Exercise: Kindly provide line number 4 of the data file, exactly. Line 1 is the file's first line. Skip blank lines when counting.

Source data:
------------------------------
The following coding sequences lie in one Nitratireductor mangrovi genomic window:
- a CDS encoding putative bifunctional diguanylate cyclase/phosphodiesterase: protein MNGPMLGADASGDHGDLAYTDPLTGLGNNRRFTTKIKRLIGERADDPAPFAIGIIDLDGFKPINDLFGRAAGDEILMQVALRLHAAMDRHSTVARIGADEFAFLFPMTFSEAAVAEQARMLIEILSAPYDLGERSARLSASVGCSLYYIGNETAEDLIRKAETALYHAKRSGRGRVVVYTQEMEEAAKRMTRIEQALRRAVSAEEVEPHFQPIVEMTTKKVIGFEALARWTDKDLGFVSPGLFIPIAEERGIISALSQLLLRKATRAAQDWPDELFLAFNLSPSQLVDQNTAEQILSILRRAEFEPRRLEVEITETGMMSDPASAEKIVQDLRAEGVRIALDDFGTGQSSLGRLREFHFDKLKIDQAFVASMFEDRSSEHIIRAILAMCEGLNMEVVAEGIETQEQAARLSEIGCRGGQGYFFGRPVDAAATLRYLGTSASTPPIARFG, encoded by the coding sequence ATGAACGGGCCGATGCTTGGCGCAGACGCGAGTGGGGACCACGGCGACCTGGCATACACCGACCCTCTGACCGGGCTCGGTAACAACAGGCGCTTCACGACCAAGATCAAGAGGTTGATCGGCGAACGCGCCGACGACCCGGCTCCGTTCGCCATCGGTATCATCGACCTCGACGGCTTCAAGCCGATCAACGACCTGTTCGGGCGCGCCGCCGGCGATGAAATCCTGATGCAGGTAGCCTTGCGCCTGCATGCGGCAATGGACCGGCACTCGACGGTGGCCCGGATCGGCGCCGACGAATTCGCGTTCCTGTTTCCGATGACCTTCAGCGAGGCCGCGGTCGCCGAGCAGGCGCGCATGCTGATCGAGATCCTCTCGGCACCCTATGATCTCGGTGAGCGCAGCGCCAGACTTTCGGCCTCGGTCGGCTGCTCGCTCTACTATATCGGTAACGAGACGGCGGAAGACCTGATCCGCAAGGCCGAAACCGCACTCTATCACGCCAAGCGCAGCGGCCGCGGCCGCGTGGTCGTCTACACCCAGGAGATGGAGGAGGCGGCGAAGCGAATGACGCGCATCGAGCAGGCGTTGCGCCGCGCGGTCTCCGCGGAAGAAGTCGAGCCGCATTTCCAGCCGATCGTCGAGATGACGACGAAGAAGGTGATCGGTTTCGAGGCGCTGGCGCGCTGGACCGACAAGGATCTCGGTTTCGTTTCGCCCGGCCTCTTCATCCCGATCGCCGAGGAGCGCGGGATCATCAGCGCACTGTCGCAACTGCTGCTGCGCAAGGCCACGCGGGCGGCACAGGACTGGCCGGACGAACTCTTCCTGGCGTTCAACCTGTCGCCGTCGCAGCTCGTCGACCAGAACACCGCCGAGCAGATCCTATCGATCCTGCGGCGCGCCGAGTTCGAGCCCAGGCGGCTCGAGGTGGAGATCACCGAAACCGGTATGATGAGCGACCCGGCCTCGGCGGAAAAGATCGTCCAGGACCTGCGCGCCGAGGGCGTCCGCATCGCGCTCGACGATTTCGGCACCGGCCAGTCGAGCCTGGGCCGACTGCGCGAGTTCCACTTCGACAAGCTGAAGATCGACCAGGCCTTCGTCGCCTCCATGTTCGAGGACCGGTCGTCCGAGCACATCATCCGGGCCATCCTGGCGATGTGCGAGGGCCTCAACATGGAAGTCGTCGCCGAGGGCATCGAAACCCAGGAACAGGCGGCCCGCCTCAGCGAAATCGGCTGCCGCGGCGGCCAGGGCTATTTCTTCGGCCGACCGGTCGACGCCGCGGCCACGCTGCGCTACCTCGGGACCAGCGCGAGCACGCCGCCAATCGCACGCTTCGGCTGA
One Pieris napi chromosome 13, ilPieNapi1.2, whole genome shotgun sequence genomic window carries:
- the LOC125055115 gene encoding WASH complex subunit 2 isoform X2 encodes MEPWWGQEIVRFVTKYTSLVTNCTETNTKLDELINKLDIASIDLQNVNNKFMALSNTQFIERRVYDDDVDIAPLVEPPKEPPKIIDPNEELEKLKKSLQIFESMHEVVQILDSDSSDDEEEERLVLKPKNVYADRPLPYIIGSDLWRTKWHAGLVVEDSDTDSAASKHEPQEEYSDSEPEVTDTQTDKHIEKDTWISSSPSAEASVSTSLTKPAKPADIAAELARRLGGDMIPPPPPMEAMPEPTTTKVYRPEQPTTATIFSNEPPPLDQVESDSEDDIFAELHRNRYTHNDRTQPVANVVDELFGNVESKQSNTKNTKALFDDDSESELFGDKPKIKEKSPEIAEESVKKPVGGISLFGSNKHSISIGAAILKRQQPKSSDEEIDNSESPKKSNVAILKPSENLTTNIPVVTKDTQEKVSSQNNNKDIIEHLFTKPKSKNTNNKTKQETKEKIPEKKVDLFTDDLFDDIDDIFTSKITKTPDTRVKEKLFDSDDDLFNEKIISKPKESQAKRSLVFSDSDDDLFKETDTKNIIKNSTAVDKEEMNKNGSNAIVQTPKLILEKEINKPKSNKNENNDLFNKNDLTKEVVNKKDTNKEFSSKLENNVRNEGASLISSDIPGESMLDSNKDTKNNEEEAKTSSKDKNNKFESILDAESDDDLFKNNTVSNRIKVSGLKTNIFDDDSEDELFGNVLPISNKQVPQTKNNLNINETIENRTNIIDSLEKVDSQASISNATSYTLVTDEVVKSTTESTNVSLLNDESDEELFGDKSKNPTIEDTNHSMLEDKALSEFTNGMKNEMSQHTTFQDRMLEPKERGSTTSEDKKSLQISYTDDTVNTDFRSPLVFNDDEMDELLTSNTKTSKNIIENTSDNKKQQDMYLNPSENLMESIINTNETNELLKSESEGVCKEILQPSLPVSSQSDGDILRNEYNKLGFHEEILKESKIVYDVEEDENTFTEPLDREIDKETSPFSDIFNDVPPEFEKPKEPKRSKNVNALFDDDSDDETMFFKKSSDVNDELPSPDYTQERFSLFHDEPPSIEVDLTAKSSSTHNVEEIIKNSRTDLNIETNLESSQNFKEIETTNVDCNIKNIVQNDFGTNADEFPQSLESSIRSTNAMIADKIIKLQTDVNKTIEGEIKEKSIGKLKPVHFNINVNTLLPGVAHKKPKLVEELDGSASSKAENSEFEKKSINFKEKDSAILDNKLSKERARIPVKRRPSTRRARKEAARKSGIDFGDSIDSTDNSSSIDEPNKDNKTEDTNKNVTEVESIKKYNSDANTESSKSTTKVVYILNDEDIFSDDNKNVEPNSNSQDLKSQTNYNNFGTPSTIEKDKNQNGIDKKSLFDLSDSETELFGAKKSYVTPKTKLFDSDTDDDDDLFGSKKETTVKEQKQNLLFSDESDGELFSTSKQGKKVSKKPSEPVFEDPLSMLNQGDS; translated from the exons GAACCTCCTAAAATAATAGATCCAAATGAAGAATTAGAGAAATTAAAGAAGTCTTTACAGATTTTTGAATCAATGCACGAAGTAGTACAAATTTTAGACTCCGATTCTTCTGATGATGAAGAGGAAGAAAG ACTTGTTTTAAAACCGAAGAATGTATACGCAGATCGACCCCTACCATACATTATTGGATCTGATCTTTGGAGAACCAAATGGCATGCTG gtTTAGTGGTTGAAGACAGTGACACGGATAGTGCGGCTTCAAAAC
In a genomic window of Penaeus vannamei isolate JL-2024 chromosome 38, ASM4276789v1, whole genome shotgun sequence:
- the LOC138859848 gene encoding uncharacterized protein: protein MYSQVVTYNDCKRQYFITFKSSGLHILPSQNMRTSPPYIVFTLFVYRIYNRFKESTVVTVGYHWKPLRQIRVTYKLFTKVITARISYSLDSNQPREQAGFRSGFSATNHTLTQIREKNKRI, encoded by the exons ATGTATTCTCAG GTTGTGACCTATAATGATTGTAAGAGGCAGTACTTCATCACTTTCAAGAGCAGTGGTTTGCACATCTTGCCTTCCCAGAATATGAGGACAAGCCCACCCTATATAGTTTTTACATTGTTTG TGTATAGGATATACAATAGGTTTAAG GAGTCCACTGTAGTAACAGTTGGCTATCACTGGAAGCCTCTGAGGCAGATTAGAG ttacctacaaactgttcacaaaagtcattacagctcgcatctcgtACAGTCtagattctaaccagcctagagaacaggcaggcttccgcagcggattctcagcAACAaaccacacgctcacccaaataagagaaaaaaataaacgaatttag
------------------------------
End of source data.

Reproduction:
- the LOC125055115 gene encoding WASH complex subunit 2 isoform X2 encodes MEPWWGQEIVRFVTKYTSLVTNCTETNTKLDELINKLDIASIDLQNVNNKFMALSNTQFIERRVYDDDVDIAPLVEPPKEPPKIIDPNEELEKLKKSLQIFESMHEVVQILDSDSSDDEEEERLVLKPKNVYADRPLPYIIGSDLWRTKWHAGLVVEDSDTDSAASKHEPQEEYSDSEPEVTDTQTDKHIEKDTWISSSPSAEASVSTSLTKPAKPADIAAELARRLGGDMIPPPPPMEAMPEPTTTKVYRPEQPTTATIFSNEPPPLDQVESDSEDDIFAELHRNRYTHNDRTQPVANVVDELFGNVESKQSNTKNTKALFDDDSESELFGDKPKIKEKSPEIAEESVKKPVGGISLFGSNKHSISIGAAILKRQQPKSSDEEIDNSESPKKSNVAILKPSENLTTNIPVVTKDTQEKVSSQNNNKDIIEHLFTKPKSKNTNNKTKQETKEKIPEKKVDLFTDDLFDDIDDIFTSKITKTPDTRVKEKLFDSDDDLFNEKIISKPKESQAKRSLVFSDSDDDLFKETDTKNIIKNSTAVDKEEMNKNGSNAIVQTPKLILEKEINKPKSNKNENNDLFNKNDLTKEVVNKKDTNKEFSSKLENNVRNEGASLISSDIPGESMLDSNKDTKNNEEEAKTSSKDKNNKFESILDAESDDDLFKNNTVSNRIKVSGLKTNIFDDDSEDELFGNVLPISNKQVPQTKNNLNINETIENRTNIIDSLEKVDSQASISNATSYTLVTDEVVKSTTESTNVSLLNDESDEELFGDKSKNPTIEDTNHSMLEDKALSEFTNGMKNEMSQHTTFQDRMLEPKERGSTTSEDKKSLQISYTDDTVNTDFRSPLVFNDDEMDELLTSNTKTSKNIIENTSDNKKQQDMYLNPSENLMESIINTNETNELLKSESEGVCKEILQPSLPVSSQSDGDILRNEYNKLGFHEEILKESKIVYDVEEDENTFTEPLDREIDKETSPFSDIFNDVPPEFEKPKEPKRSKNVNALFDDDSDDETMFFKKSSDVNDELPSPDYTQERFSLFHDEPPSIEVDLTAKSSSTHNVEEIIKNSRTDLNIETNLESSQNFKEIETTNVDCNIKNIVQNDFGTNADEFPQSLESSIRSTNAMIADKIIKLQTDVNKTIEGEIKEKSIGKLKPVHFNINVNTLLPGVAHKKPKLVEELDGSASSKAENSEFEKKSINFKEKDSAILDNKLSKERARIPVKRRPSTRRARKEAARKSGIDFGDSIDSTDNSSSIDEPNKDNKTEDTNKNVTEVESIKKYNSDANTESSKSTTKVVYILNDEDIFSDDNKNVEPNSNSQDLKSQTNYNNFGTPSTIEKDKNQNGIDKKSLFDLSDSETELFGAKKSYVTPKTKLFDSDTDDDDDLFGSKKETTVKEQKQNLLFSDESDGELFSTSKQGKKVSKKPSEPVFEDPLSMLNQGDS; translated from the exons GAACCTCCTAAAATAATAGATCCAAATGAAGAATTAGAGAAATTAAAGAAGTCTTTACAGATTTTTGAATCAATGCACGAAGTAGTACAAATTTTAGACTCCGATTCTTCTGATGATGAAGAGGAAGAAAG ACTTGTTTTAAAACCGAAGAATGTATACGCAGATCGACCCCTACCATACATTATTGGATCTGATCTTTGGAGAACCAAATGGCATGCTG gtTTAGTGGTTGAAGACAGTGACACGGATAGTGCGGCTTCAAAAC